In Zinn’s chapter The Seventies: Under Control? Zinn illustrates the distrust that the public experienced with our nation’s government following the Vietnam War. Americans were finally becoming more vocal about how the government was flawed after hundreds of years of letting the system take its course, and only serving the self-interest of a large population of the wealthy elite. Despite this obvious public disapproval of how our government ran, the government continued to act with moral blindness and poor intentions.
The story regarding the Mayaguez, the American cargo ship that was captured by Cambodians illustrated America’s selfish nature of trying to constantly prove its dominance and strength by getting into unnecessary acts of violence against other counties. It was made clear that the Cambodians treated the Americans with grace and put them in no harm, yet President Ford bombed the Cambodian ships, causing a multitude of casualties. When the Secretary of State was asked why this action was taken, it was described as a “necessary risk” to protect American citizens. The people who deem what actions are “necessary risks” seem to be getting it wrong on multiple occasions, as seen with the Vietnam War. With a country that is so rooted in profits, capitalism, proving military strength, etc. how do we get our leaders to truly think morally and ethically when intervening with other countries? Can a nation act morally and politically at the same time and still remain a global power? What nations can we look to learn, since we clearly cannot learn from our own mistakes?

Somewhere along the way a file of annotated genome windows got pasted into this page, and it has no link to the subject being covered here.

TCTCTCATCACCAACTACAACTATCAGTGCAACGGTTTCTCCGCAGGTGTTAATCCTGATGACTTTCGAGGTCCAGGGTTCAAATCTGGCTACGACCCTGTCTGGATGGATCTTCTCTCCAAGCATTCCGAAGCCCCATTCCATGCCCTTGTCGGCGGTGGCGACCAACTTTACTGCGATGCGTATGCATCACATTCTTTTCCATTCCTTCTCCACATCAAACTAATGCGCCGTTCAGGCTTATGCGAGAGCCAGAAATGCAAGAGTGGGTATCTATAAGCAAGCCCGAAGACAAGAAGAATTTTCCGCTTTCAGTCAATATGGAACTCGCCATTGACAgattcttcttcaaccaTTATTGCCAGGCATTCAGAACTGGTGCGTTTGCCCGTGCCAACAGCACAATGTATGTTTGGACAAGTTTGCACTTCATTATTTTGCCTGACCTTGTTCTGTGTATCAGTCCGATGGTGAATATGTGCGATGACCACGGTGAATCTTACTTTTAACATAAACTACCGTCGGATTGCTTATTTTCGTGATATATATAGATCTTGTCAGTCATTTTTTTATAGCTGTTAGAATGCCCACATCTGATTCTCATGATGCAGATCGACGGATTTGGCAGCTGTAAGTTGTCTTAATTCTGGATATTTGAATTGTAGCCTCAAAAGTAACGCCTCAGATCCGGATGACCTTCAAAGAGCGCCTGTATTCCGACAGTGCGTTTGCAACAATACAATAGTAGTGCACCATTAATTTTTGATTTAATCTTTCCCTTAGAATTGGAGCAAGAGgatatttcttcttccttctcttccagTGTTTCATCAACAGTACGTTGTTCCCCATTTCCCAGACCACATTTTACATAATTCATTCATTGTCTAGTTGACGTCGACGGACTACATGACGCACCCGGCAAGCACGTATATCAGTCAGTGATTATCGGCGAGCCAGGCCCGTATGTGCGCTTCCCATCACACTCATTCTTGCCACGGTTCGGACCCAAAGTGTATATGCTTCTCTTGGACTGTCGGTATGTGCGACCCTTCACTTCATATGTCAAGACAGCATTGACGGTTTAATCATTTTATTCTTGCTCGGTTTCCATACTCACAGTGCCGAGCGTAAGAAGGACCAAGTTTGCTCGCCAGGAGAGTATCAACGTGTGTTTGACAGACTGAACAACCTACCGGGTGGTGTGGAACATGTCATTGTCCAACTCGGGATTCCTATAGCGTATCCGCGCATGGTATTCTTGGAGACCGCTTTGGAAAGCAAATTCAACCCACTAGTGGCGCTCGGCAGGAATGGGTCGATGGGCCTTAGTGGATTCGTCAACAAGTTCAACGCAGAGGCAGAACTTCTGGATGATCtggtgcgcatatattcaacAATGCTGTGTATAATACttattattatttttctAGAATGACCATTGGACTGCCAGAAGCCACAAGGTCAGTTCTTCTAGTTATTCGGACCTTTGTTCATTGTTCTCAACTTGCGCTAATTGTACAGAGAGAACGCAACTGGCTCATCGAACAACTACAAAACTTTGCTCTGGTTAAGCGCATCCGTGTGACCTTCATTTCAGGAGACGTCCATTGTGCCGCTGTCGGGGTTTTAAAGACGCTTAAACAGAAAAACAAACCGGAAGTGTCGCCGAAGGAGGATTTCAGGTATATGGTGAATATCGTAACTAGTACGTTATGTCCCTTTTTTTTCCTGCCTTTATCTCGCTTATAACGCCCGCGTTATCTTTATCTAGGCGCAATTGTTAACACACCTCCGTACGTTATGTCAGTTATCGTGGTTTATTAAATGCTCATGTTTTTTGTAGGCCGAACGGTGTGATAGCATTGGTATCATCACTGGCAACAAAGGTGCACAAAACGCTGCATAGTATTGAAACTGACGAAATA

When reading the story about Mayaguez I was upset with how selfish our country could be. Throughout history we have continuously involved ourselves in violence in hopes to prove our dominance. In order to fix this, I think it takes an extremely qualified leader to see both morally and ethically when intervening with other countries. It’ll be interesting to see how our leaders of the future will intervene with other countries. Hopefully, they can see morally and ethically when intervening.
I think in this chapter there are a lot of parallels between the 1970s and 2020. I feel that social media is a big platform nowadays for voicing opinions about the flaws within the government.